So, Jack Dorsey is back as CEO of Twitter. Many had predicted the result, even though the board said that it didn't want a part-time chief executive, and Dorsey still heads up Square. But, as lead director Peter Currie said in a conference call on Monday morning, Dorsey had proven himself, at least in the board's eyes, over the last three months as interim CEO.
Having a founder come back as CEO after a difficult time is not unheard of. Steve Jobs returned to Apple to become CEO for the first time and save the company after being forced out. Howard Schultz went back to lead Starbucks, although he had been chairman of the board. Larry Page took over as CEO of Google after a poor showing when he was first chief executive there. Jerry Yang had a disastrous second run at Yahoo. And we all should remember what happened after Ken Lay went back to Enron.
In short, having a founder or early CEO return to take the reins at times of trouble doesn't guarantee success. These boomerang leaders need to pay attention to a number of things if they're going to steer the company where it needs to go.
Clearly see the problems
Except for outright retirement, CEOs don't come back because they were always the natural person to lead a company. They are back because something is wrong and the company's board doesn't have a solution. If you're on the frequent leader plan, realize that you're about to step into a major mess, because unless you're an unbelievable control freak, the only reason you're back is that things have blown up under the person who was in charge.
Tamp down your ego
There are various reasons that companies have given for bringing back a former CEO: understanding of the company's culture, a specific expertise in the market, or admiration for previous work. Don't let this go to your head, because there are very, very, very few cases where no one else in the entire world might have had the skill set or managerial abilities to help a company. One example might be when Schultz took over as CEO at Starbucks again because the issue was one of preserving the company's culture. More likely, no one else who was qualified was willing to walk into a swamp of problems. You may be only the last resort, so don't assume that you walk on water. You have a lot to do and to prove.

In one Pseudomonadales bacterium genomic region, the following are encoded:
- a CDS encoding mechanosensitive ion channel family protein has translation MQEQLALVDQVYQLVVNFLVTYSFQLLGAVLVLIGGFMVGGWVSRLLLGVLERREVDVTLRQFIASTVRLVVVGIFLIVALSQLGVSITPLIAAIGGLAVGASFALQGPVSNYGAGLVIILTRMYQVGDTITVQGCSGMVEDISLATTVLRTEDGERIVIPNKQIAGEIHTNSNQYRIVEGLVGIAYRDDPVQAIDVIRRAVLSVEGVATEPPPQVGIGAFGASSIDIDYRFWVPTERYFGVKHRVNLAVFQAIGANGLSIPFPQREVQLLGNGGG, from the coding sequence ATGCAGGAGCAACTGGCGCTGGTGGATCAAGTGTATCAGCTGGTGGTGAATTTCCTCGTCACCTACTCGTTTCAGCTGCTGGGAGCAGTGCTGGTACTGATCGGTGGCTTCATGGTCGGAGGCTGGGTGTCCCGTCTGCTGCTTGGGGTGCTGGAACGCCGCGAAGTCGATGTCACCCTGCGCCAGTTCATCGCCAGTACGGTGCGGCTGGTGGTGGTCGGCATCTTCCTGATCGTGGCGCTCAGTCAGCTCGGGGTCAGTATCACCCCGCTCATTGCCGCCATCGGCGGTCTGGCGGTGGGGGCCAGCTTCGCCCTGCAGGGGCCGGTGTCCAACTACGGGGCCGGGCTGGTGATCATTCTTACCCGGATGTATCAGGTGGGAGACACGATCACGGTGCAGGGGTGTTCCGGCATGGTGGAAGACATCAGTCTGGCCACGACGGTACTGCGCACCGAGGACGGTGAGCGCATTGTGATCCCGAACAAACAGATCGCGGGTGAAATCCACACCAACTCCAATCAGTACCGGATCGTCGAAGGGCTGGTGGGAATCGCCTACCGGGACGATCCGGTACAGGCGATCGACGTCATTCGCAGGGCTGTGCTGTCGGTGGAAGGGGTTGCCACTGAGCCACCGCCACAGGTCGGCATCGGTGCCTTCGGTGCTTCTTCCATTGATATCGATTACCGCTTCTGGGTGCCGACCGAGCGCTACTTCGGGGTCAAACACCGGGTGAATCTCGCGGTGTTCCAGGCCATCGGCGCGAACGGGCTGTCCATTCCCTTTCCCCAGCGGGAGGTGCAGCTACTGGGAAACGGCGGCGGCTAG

Admit where you went wrong
Even if you left a position of your own volition, there was a reason. Maybe you felt tired or saw that you lacked certain skills that were needed at the time. Or, like Jobs, maybe you got punted because you were incapable of working with others and couldn't find a way to bring projects in on time or actually even sell the new Macintosh that was supposed to be the Next Great Thing. It doesn't matter. If you're going to become CEO at the same company, be sure you learned your lessons, whether how to effectively run an organization by working in others, realizing where you had previously taken your old company down the wrong path, or even that your ego demands being king or queen of your empire and that leaving was a mistake. If you don't take this step, then there is nothing to keep you from falling into the same trap as before.
Everything that is the same is really different
The danger of going back home, as anyone who has survived college or a stint in the military or even a stretch far away from the familiar knows, is that everything has changed. You're in a different relationship with all the people, places, institutions, and experiences. Assume that you need to relearn what the company is like and that people who knew you need to be reintroduced to find out what you are like today.
Even though you've gone through the exercise of seeing the problems in the business and in yourself, don't assume that you have all the answers. You didn't before. Find people who have insight into what the organization and the markets are like these days. Take suggestions so you can uncover the best solutions, not assume that only you know what to do.